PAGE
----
Figure 2
 
Saturation parameters fitted on data from Experiment 1 are shown as a function of stimulus duration. (A) Mean saturation velocity. (B) Mean baseline bias. (C) Maximum dilation effect.
Figure 2
 
Saturation parameters fitted on data from Experiment 1 are shown as a function of stimulus duration. (A) Mean saturation velocity. (B) Mean baseline bias. (C) Maximum dilation effect.
Figure 3
 
Motion coherence versus velocity ( Experiment 2). (A) A trial is illustrated schematically. (B) The overestimation is plotted as a function of coherence. Each line indicates a different speed of individual dots. (C) The same data are shown as a function of speed of individual dots. Each line indicates a different coherence. The average standard error of the mean is shown to indicate intersubject variability.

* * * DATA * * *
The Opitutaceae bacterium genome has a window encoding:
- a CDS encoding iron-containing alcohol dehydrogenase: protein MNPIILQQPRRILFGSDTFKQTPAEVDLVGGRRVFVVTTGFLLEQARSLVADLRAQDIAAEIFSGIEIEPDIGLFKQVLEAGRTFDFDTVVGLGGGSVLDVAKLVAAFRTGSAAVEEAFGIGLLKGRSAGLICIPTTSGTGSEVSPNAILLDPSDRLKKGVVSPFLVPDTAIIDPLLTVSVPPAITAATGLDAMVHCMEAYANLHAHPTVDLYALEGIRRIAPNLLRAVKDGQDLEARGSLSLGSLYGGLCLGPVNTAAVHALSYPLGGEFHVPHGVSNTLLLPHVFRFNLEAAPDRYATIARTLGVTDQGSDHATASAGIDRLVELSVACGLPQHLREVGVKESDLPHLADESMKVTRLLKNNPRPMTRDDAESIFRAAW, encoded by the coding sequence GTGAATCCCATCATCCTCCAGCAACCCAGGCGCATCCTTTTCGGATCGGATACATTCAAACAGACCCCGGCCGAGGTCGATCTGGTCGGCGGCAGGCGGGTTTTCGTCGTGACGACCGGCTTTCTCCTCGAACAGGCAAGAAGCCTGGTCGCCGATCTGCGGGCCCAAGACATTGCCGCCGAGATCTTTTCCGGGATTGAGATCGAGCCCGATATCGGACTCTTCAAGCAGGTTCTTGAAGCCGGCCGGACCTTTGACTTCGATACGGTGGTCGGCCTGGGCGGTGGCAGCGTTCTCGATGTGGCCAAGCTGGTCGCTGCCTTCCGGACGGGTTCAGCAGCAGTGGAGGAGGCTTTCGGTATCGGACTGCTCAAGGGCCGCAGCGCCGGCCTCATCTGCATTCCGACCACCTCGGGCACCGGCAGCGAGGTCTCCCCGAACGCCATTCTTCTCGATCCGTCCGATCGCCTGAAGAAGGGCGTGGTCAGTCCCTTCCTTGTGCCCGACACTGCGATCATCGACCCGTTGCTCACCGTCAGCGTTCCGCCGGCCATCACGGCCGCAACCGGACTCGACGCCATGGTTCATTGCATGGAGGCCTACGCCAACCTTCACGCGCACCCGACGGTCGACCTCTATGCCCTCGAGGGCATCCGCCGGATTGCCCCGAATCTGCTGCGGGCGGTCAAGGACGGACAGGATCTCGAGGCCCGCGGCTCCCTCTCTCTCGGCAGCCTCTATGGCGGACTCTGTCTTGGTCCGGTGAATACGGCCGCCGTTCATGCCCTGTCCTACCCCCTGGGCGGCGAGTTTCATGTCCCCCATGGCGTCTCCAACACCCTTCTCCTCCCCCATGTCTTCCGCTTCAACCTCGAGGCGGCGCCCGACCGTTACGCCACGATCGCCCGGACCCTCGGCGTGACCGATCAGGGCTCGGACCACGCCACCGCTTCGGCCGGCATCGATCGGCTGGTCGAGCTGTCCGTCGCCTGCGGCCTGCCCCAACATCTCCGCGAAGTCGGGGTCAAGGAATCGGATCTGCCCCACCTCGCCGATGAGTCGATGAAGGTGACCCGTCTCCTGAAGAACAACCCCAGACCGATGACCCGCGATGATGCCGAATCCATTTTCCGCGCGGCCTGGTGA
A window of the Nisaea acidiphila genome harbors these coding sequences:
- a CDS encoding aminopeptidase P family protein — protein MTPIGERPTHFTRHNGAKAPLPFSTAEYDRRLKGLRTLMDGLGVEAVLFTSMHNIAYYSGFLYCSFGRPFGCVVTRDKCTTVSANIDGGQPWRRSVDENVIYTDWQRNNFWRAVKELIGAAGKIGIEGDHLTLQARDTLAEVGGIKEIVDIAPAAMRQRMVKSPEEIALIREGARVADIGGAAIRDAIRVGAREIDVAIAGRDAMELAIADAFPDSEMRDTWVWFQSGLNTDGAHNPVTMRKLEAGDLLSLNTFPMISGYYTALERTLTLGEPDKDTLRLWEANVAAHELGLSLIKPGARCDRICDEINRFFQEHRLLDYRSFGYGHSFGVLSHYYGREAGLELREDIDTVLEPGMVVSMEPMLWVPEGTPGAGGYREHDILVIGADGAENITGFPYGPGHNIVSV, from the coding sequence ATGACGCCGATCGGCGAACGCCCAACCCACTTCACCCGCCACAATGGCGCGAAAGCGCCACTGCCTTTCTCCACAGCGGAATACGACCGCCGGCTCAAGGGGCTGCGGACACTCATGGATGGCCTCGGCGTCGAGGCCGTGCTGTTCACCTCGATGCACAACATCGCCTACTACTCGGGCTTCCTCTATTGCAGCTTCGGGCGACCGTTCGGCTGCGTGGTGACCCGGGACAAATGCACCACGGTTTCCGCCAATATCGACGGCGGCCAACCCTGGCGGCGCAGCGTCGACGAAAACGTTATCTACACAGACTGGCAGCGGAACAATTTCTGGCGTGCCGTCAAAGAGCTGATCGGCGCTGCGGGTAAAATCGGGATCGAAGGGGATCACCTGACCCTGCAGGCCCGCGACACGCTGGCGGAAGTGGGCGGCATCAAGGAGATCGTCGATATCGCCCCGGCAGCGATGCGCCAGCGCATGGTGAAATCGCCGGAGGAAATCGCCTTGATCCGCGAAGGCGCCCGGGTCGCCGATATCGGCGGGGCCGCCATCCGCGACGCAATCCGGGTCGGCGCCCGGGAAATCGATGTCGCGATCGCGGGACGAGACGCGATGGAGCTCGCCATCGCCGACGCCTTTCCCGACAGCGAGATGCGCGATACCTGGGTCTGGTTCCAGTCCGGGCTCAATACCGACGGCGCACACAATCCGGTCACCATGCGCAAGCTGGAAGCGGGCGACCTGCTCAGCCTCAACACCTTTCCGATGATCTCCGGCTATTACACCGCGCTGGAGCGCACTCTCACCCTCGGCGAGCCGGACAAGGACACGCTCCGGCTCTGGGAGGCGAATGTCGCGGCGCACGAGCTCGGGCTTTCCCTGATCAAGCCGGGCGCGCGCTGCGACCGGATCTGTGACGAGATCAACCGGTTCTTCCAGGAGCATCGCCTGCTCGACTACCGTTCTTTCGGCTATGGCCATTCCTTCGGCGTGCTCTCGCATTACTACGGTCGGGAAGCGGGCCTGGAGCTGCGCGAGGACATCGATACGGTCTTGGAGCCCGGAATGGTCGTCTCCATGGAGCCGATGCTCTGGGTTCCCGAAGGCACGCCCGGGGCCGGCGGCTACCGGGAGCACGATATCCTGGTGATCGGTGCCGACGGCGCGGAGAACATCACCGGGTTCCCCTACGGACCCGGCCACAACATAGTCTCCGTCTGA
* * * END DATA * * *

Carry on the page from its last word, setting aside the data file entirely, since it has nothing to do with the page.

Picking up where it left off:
Figure 3
 
Motion coherence versus velocity ( Experiment 2). (A) A trial is illustrated schematically. (B) The overestimation is plotted as a function of coherence. Each line indicates a different speed of individual dots. (C) The same data are shown as a function of speed of individual dots. Each line indicates a different coherence. The average standard error of the mean is shown to indicate intersubject variability.
Figure 4
 
Temporal frequency versus speed ( Experiment 3). (A) A trial is illustrated schematically. (B) The overestimation is plotted as a function of speed. Each line indicates a different temporal frequency. (C) The same data are shown as a function of temporal frequency. Each line indicates a different speed. The average standard error of the mean is shown to indicate intersubject variability.
Figure 4
 
Temporal frequency versus speed ( Experiment 3). (A) A trial is illustrated schematically. (B) The overestimation is plotted as a function of speed. Each line indicates a different temporal frequency. (C) The same data are shown as a function of temporal frequency. Each line indicates a different speed. The average standard error of the mean is shown to indicate intersubject variability.